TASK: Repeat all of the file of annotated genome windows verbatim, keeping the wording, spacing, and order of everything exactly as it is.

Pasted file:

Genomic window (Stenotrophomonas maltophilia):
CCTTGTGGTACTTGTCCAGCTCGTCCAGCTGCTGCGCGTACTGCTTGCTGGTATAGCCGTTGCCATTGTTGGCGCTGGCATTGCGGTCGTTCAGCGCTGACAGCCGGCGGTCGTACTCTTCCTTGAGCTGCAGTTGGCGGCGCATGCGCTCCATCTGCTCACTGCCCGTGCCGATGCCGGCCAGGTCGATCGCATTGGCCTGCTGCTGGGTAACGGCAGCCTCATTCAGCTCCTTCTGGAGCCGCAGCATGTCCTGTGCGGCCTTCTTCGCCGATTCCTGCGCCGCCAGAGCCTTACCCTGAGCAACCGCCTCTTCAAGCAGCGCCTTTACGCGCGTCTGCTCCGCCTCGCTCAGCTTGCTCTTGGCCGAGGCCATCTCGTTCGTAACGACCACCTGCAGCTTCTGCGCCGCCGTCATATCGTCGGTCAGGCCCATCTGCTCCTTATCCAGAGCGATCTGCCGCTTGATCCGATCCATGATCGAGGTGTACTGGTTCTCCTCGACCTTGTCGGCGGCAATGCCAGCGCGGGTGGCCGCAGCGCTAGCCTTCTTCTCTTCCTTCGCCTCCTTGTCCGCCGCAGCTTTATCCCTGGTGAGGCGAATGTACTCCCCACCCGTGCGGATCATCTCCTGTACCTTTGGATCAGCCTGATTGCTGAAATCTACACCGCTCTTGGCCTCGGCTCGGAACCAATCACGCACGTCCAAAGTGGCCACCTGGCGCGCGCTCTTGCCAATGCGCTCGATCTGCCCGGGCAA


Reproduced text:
Genomic window (Stenotrophomonas maltophilia):
CCTTGTGGTACTTGTCCAGCTCGTCCAGCTGCTGCGCGTACTGCTTGCTGGTATAGCCGTTGCCATTGTTGGCGCTGGCATTGCGGTCGTTCAGCGCTGACAGCCGGCGGTCGTACTCTTCCTTGAGCTGCAGTTGGCGGCGCATGCGCTCCATCTGCTCACTGCCCGTGCCGATGCCGGCCAGGTCGATCGCATTGGCCTGCTGCTGGGTAACGGCAGCCTCATTCAGCTCCTTCTGGAGCCGCAGCATGTCCTGTGCGGCCTTCTTCGCCGATTCCTGCGCCGCCAGAGCCTTACCCTGAGCAACCGCCTCTTCAAGCAGCGCCTTTACGCGCGTCTGCTCCGCCTCGCTCAGCTTGCTCTTGGCCGAGGCCATCTCGTTCGTAACGACCACCTGCAGCTTCTGCGCCGCCGTCATATCGTCGGTCAGGCCCATCTGCTCCTTATCCAGAGCGATCTGCCGCTTGATCCGATCCATGATCGAGGTGTACTGGTTCTCCTCGACCTTGTCGGCGGCAATGCCAGCGCGGGTGGCCGCAGCGCTAGCCTTCTTCTCTTCCTTCGCCTCCTTGTCCGCCGCAGCTTTATCCCTGGTGAGGCGAATGTACTCCCCACCCGTGCGGATCATCTCCTGTACCTTTGGATCAGCCTGATTGCTGAAATCTACACCGCTCTTGGCCTCGGCTCGGAACCAATCACGCACGTCCAAAGTGGCCACCTGGCGCGCGCTCTTGCCAATGCGCTCGATCTGCCCGGGCAA